The power of the millennial to disrupt the market is extraordinary and town planning policy is powerless to prevent this, writes Joanna Bassett
The millennial: aged somewhere between 22 and 35, we are old enough to have spent most of our school years without too many gadgets, but young enough to easily absorb all that technology has to offer. Coming of age in the nineties and noughties, we received Christmas presents from Toys R Us and Woolworths, bought our school clothes from BHS, our first CD from HMV and spent our weekends hanging out in town with our friends, browsing a Debenhams or House of Fraser. However, somewhere between the age of 15 and 20, as with everyone, our lives started to change and we made new friends: Steve, Mark and Jeff.
With these guys, we no longer needed to go to town to do those things. Steve gave us smartphones and music, Jeff gave us a shop, accessible through our phones where we can buy anything from A-Z, and Mark gave us a platform to hang out with our friends. So we’ve watched the traditional high street crumble, and felt a twinge of guilt, but not enough to put down the smartphone or empty the online shopping basket.
While we were hitting up ASOS, the long-established ‘town centre first’ approach whispered gently in the traditional retailer’s ear that all would be well because the high street will always be there for them. In the wake of the financial crisis, this was enshrined in the first National Planning Policy Framework (NPPF) as part of the policy “to ensure the vitality of town centres”. The policy effectively creates a presumption against out of town retail development, the idea being that interest can be retained within the traditional high street if other options are not available.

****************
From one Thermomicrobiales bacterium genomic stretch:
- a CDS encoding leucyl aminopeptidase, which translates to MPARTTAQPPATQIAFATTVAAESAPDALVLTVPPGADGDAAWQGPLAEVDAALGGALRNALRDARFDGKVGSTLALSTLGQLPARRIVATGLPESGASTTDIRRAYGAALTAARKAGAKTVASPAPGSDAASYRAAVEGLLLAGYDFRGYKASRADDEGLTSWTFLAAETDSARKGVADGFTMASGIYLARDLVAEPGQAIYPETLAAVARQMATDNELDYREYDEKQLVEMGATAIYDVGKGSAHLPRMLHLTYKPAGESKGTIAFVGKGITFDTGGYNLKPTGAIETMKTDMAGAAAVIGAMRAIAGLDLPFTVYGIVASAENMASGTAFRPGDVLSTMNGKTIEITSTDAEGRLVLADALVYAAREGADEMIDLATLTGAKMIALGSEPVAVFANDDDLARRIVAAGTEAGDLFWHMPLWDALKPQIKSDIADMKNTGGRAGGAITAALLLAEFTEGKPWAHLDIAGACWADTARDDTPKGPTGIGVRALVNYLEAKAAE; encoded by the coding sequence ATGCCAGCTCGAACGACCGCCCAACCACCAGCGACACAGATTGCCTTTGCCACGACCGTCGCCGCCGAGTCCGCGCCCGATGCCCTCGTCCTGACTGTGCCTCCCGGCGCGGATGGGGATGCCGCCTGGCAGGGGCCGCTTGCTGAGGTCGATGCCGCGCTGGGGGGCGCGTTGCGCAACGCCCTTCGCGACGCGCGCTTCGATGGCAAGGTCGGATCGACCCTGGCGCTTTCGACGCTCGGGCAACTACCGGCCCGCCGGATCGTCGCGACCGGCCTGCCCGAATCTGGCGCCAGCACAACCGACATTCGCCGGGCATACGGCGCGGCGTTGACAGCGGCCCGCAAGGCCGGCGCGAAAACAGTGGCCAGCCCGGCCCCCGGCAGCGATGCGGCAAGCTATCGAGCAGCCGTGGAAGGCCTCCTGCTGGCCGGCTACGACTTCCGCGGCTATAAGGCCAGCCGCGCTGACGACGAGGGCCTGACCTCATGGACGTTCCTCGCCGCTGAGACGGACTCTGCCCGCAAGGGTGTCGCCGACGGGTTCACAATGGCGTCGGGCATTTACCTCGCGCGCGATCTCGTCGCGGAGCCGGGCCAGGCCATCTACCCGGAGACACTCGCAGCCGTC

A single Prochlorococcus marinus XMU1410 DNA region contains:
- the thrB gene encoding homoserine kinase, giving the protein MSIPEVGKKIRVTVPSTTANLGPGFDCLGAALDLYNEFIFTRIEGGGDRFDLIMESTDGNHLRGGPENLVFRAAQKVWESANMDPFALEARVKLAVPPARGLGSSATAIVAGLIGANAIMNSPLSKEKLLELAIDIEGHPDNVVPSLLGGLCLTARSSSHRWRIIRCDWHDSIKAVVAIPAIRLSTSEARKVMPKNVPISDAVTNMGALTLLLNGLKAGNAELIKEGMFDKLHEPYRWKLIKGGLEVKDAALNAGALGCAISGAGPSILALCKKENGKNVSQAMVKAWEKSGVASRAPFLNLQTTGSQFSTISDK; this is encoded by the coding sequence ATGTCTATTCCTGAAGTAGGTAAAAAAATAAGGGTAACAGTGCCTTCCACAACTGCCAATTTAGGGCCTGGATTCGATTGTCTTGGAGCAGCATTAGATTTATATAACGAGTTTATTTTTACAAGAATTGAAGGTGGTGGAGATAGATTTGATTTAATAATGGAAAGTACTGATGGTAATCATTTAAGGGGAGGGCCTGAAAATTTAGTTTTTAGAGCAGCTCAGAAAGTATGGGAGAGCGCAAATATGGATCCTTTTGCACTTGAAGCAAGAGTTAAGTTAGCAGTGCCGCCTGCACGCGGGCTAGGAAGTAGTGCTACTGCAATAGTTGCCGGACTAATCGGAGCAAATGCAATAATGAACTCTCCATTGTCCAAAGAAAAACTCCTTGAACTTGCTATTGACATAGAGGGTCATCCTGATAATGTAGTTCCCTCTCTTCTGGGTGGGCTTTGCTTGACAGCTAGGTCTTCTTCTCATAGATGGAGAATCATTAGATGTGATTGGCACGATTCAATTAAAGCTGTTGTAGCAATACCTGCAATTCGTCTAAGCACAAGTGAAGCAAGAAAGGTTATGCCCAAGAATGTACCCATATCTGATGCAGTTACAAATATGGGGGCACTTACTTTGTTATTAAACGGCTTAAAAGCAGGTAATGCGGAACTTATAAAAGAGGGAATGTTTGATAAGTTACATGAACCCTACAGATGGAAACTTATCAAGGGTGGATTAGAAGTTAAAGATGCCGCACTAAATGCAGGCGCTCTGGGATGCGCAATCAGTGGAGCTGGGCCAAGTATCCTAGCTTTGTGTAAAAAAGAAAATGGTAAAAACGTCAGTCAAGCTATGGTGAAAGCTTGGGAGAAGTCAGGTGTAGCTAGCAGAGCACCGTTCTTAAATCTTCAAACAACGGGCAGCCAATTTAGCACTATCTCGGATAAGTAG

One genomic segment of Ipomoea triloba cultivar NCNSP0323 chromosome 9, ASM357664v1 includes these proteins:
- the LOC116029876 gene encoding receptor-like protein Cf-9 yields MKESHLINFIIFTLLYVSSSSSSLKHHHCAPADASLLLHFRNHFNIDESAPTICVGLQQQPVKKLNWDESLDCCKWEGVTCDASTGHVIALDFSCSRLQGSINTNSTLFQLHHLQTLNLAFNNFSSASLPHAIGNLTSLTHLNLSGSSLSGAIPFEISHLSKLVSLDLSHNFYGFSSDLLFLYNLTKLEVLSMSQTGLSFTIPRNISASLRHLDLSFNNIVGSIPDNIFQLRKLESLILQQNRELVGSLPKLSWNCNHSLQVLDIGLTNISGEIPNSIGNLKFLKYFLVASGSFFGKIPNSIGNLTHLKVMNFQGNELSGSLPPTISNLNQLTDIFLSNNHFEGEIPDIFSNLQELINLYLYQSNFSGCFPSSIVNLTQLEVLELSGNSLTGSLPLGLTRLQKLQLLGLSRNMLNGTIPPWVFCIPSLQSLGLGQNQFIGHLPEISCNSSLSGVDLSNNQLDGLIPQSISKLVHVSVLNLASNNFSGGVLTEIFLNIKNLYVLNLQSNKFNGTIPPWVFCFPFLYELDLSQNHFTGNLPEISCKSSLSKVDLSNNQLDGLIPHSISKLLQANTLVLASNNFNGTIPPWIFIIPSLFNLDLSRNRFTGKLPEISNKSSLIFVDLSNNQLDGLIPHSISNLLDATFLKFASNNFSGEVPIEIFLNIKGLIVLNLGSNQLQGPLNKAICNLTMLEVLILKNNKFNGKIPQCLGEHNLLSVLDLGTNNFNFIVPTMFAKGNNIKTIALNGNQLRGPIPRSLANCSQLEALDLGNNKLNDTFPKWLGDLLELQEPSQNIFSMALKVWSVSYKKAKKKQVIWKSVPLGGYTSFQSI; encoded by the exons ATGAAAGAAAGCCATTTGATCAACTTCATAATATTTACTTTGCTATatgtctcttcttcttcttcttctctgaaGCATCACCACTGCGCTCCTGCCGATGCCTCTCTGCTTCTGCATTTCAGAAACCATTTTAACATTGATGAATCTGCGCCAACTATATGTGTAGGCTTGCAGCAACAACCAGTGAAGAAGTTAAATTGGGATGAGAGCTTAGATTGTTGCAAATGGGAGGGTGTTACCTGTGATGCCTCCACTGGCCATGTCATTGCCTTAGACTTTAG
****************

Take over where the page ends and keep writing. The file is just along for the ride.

Yet statistics show that the traditional high street is facing extinction. PWC reports that in the first half of 2018, British high streets experienced a net loss of 1,123 stores compared to 222 across the same period in 2017. In the context of the high street, the ‘town centre first’ approach is failing because the choice it offers is artificial. Today, the choice isn’t limited to the high street or a retail park, but also the internet. And the internet is far more seductive to a tech-savvy millennial than a trek to a dying high street.
The initiatives in the draft London Plan and recent budget should therefore be welcomed. The Mayor of London wants town centres to be “inclusive and viable hubs for a diverse range of uses including employment, business space, shopping, culture, leisure, night-time economy, tourism, civic, community, social infrastructure and residential development”.
The Chancellor has announced plans to facilitate such a transformation across the UK by extending permitted development rights. Economists everywhere rejoice as the planning system is finally forced to embrace the basic tenants of portfolio management. Done well, the high street will no longer experience the seasonal trade of a seaside resort, but transform to benefit from a diversity of uses, drawing millennials out from the comfort of their screens to meet for brunch in an insta-worthy pop-up, before getting a few hours work done in a co-working space above their favourite yoga studio.
The radical change in our approach to shopping has also transformed the logistics sector and the new powers may assist in easing the burden on this sector by allowing conveniently located final mile logistics facilities. This may be too radical a change for local authorities to embrace, however, Lichfields has identified local plan policies as one of the most critical success factors in support of the growth of final mile logistics.
The burden on the logistics sector of course extends beyond the high street. Pressure for final mile solutions has inspired hundreds of start-ups offering innovative means of getting products to our front doors, including an array of drones and droids but at present few places have the infrastructure to make these viable. The pace at which technology evolves and the power of the millennial as the largest consumer group to drive this change requires flexible policy which complements new technology rather than frustrates it.
Many lessons should be learned from earlier attempts to maintain the status quo. The power of the millennial to disrupt the market is extraordinary and town planning policy is powerless to prevent this.